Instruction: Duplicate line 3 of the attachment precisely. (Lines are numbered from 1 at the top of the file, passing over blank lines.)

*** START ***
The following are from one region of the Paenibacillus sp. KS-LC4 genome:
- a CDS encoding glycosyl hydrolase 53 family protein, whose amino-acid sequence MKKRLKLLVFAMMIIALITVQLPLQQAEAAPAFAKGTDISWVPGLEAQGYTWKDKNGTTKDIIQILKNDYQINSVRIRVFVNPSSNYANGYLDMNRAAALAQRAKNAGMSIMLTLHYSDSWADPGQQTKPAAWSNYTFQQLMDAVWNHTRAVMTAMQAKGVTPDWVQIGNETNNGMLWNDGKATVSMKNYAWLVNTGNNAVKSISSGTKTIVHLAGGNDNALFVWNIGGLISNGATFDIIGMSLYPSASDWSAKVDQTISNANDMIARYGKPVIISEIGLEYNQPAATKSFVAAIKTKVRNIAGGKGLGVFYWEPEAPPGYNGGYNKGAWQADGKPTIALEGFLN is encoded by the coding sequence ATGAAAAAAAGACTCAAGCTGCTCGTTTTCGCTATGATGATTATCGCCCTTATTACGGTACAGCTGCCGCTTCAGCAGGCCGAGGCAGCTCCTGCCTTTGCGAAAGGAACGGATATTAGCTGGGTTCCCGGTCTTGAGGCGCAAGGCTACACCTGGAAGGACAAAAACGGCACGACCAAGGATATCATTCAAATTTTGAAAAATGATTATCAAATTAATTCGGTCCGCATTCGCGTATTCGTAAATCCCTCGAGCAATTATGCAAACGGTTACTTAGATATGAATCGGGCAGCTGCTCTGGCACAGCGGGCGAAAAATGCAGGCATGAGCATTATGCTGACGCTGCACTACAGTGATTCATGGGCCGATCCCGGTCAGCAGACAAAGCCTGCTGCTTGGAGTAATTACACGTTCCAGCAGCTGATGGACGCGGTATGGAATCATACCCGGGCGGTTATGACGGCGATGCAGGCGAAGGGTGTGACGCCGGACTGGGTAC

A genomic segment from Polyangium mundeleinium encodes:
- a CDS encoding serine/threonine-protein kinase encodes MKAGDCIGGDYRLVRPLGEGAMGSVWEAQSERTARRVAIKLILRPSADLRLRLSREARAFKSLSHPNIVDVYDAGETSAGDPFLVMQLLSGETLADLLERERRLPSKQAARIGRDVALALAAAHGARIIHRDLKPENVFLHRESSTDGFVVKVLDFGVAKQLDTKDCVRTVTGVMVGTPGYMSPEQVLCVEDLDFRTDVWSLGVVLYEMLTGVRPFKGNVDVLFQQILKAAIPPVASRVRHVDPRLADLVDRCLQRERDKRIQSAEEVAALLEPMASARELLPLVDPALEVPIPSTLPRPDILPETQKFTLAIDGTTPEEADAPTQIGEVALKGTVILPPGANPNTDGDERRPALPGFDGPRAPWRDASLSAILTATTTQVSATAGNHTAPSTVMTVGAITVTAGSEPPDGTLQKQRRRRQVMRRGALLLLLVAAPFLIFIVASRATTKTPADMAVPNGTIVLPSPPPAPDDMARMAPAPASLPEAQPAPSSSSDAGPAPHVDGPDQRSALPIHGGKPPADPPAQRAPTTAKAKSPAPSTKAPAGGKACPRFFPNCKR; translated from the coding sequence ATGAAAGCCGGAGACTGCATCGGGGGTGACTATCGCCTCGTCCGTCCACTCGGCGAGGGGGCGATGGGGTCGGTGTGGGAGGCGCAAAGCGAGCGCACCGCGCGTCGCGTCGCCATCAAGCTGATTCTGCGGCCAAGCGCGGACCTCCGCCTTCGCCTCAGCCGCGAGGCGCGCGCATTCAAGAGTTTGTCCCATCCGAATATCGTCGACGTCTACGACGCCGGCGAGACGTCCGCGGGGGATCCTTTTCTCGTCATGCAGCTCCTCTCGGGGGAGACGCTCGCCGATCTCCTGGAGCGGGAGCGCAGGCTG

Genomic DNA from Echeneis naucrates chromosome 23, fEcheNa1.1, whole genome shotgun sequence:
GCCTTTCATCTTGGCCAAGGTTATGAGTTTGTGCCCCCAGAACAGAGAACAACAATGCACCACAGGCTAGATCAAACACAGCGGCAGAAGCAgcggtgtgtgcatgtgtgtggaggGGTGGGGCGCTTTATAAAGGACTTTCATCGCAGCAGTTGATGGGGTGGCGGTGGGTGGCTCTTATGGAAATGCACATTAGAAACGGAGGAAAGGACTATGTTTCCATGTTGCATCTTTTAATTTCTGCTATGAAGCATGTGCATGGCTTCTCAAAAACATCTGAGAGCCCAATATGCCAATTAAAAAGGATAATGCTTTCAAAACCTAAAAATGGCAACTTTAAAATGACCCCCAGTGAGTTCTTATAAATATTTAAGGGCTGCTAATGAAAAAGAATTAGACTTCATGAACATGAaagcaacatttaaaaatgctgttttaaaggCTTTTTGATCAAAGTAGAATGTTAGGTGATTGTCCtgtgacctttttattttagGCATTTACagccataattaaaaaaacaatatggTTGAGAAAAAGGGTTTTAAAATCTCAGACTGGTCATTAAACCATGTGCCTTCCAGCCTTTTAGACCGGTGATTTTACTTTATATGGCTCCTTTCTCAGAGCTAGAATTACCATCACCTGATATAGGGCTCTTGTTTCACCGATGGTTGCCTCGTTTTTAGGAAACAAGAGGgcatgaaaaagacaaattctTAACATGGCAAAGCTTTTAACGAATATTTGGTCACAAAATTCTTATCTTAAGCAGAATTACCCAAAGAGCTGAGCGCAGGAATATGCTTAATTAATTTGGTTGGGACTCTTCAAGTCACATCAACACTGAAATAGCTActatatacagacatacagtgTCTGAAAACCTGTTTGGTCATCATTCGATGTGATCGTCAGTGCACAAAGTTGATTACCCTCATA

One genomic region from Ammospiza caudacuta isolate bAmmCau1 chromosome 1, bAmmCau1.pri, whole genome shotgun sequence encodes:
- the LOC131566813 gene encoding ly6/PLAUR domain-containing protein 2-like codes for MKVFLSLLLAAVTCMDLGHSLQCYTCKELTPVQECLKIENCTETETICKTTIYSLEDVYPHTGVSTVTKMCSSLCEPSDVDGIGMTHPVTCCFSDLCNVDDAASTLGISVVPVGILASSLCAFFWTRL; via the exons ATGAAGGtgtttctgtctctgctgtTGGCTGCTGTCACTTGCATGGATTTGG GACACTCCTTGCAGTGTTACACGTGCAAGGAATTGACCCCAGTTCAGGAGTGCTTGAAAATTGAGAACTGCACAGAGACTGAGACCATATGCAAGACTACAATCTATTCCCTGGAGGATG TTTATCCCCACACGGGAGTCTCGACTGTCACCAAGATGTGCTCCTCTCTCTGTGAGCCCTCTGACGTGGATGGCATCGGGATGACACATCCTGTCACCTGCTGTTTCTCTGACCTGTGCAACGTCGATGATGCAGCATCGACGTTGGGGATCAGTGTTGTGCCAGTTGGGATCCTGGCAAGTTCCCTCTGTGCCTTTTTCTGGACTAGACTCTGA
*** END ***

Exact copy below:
A genomic segment from Polyangium mundeleinium encodes: